The encroaching rise of streaming services and digital media almost certainly spells doom for the monolithic, dozens-plus-disc DVD/Blu-ray gift set. But finding a new revenue stream is another holiday season’s problem. In the meantime, if you’re still willing to fork over hundreds of dollars for a lavishly-produced physical set, someone somewhere is more than happy to accommodate your wish.
(Note: All prices listed are the manufacturer’s suggested retail price, but prices in the real world will vary — and probably skew much lower, but no guarantees.)
“Breaking Bad: The Complete Series” (NR, Sony Pictures): The likely king of this year’s gift set crop is, fittingly, the show that ruled the water cooler in 2013 as well. It’s also one of the more creatively-presented sets, packaged inside a money barrel replica that makes for great fan service but a potentially awkward fit for most bookshelves. That, along with the asking price, makes this a set solely for the truly dedicated. All extras from the individual season sets are bundled in, and new extras include a two-hour documentary about the final eight episodes, a 16-page liner notes booklet, a challenge coin designed by show creator Vince Gilligan and a Los Pollos Hermanos apron. (If you do not understand the significance of that apron, this set may not be for you.) MSRP: $300
(Note: For those who already own the first four-and-a-half seasons of “Breaking Bad,” the second half of the fifth season is newly available on its own as well. Along with eight of the best episodes of television ever made, the set includes commentary on all eight episodes, an alternate ending, deleted/extended scenes, bloopers and a nearly two-dozen-strong collection of behind-the-scenes features and “Inside Breaking Bad” episodes.)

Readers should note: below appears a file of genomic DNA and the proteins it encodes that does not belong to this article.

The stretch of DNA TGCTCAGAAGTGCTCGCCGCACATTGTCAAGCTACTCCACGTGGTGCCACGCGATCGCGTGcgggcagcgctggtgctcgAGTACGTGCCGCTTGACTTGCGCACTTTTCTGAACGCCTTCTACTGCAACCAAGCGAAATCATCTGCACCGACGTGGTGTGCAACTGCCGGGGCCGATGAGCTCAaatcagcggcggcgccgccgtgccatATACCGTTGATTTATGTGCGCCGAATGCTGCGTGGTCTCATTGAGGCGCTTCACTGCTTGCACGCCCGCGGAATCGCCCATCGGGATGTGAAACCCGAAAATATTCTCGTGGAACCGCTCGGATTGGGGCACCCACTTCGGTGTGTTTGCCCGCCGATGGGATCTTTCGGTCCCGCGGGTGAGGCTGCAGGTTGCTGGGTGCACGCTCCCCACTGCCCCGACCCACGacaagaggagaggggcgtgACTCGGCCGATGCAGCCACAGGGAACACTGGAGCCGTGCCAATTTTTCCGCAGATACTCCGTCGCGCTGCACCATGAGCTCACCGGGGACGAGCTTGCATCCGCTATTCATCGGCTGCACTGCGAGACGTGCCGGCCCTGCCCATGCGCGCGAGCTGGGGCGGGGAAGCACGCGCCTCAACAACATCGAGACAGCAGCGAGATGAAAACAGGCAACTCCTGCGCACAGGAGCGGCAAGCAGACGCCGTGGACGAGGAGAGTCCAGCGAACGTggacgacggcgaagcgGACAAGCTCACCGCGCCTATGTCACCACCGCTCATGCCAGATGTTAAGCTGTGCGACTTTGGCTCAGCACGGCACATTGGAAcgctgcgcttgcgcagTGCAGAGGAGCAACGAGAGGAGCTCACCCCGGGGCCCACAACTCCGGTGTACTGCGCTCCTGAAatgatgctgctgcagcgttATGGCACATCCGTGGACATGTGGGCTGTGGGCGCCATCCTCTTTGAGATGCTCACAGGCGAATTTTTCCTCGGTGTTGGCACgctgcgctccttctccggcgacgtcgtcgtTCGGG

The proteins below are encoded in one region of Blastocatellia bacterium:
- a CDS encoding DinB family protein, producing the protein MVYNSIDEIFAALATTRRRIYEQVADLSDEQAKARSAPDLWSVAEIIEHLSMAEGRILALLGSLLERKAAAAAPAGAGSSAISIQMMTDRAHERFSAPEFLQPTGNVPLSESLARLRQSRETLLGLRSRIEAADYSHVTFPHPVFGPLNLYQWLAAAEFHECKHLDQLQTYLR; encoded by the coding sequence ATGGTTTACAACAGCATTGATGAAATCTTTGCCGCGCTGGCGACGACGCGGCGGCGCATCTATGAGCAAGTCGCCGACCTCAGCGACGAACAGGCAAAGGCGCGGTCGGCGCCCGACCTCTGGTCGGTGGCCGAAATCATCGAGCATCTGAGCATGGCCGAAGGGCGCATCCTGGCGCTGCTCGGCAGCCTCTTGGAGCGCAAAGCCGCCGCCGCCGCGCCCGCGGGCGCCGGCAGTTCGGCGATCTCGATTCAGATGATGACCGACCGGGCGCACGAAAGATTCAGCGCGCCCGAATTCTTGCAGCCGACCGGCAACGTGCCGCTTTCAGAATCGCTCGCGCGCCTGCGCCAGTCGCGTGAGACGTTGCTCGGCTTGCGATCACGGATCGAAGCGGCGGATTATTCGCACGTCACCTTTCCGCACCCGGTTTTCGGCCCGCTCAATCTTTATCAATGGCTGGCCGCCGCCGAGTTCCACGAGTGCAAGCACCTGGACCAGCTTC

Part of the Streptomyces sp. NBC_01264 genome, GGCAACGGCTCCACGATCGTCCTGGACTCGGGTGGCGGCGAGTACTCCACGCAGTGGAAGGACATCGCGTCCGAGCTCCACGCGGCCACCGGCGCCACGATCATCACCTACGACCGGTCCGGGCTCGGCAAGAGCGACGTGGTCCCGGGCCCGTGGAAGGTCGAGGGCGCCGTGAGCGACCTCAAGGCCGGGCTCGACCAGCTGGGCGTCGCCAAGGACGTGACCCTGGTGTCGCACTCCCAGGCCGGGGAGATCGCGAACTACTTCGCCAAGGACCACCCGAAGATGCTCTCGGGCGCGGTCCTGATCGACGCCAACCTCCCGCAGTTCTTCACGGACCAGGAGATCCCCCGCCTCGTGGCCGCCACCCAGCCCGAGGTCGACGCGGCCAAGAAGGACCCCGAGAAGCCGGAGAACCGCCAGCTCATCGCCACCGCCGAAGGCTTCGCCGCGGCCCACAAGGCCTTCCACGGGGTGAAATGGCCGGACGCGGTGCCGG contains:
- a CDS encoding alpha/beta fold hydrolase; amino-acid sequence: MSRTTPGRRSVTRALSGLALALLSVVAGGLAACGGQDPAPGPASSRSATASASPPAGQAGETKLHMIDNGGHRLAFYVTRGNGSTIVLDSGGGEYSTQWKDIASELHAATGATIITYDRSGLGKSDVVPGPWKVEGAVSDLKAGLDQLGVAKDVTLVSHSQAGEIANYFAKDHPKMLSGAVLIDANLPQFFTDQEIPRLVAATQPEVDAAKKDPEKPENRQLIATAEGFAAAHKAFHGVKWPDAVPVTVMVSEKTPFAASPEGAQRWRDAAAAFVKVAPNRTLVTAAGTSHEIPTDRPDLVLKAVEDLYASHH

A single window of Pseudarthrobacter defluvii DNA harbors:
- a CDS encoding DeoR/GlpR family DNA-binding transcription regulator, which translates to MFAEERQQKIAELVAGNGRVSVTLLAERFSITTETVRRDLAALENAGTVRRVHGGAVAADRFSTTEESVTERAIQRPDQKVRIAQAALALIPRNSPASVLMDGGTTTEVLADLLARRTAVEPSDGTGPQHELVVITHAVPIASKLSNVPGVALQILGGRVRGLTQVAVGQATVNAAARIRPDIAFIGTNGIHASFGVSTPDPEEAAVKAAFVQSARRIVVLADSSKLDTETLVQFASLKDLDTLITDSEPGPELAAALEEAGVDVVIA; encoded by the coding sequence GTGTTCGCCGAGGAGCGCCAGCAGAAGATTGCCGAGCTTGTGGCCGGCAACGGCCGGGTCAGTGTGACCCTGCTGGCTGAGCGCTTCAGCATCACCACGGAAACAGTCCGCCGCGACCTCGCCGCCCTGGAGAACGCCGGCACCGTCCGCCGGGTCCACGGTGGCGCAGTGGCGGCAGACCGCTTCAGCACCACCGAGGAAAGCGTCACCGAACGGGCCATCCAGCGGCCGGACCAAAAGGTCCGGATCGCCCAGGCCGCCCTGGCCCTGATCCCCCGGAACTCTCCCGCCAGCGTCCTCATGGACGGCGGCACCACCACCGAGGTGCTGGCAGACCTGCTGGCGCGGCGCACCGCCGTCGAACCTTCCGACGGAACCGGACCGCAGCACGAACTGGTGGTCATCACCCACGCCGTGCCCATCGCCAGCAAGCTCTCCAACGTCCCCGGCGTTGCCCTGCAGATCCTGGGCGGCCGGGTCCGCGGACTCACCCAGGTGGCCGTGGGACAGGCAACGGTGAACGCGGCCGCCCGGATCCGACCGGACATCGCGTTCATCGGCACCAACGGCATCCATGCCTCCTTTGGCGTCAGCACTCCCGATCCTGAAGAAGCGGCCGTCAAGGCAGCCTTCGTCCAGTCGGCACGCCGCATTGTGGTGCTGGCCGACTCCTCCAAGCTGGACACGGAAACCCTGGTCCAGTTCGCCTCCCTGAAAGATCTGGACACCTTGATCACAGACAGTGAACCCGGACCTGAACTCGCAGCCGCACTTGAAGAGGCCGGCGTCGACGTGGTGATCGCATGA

“The Dean Martin Celebrity Roasts: Complete Collection” (NR, StarVista): The especially special thing about this set? Much of it — 54 roasts of the likes of Bob Hope, Lucille Ball, Frank Sinatra, Johnny Carson, Muhammad Ali and Ronald Reagan from “The Dean Martin Show” and “The Dean Martin Celebrity Roasts” — is new to DVD instead of repackaged content. Also bundled in: A trove of sketches from “The Dean Martin Show,” seven episodes from “The Dean Martin Variety Show,” four Dean Martin television specials, 11 new behind-the-scenes features, roaster/roastee interviews, Martin home movie footage and a 44-page book of photos, anecdotes, liner notes and memorabilia. MSRP: $250
“Doctor Who: Series 1-7 Limited Edition Blu-ray Giftset” (NR, BBC): It’s a little odd to release a gift set this ornate for a show that’s still on the air, and that little voice in your head that suggests a newer and more complete set will probably trump this one in the not-so-distant future probably has a point. Nevertheless, here we are. Includes every episode (so far) of the rebooted series, as well as all the specials and all the extras that originally appeared in all those season sets and specials. New bonuses include a sonic screwdriver replica universal remote control, three art cards, an exclusive comic book, and a few new behind-the-scenes features. MSRP: $350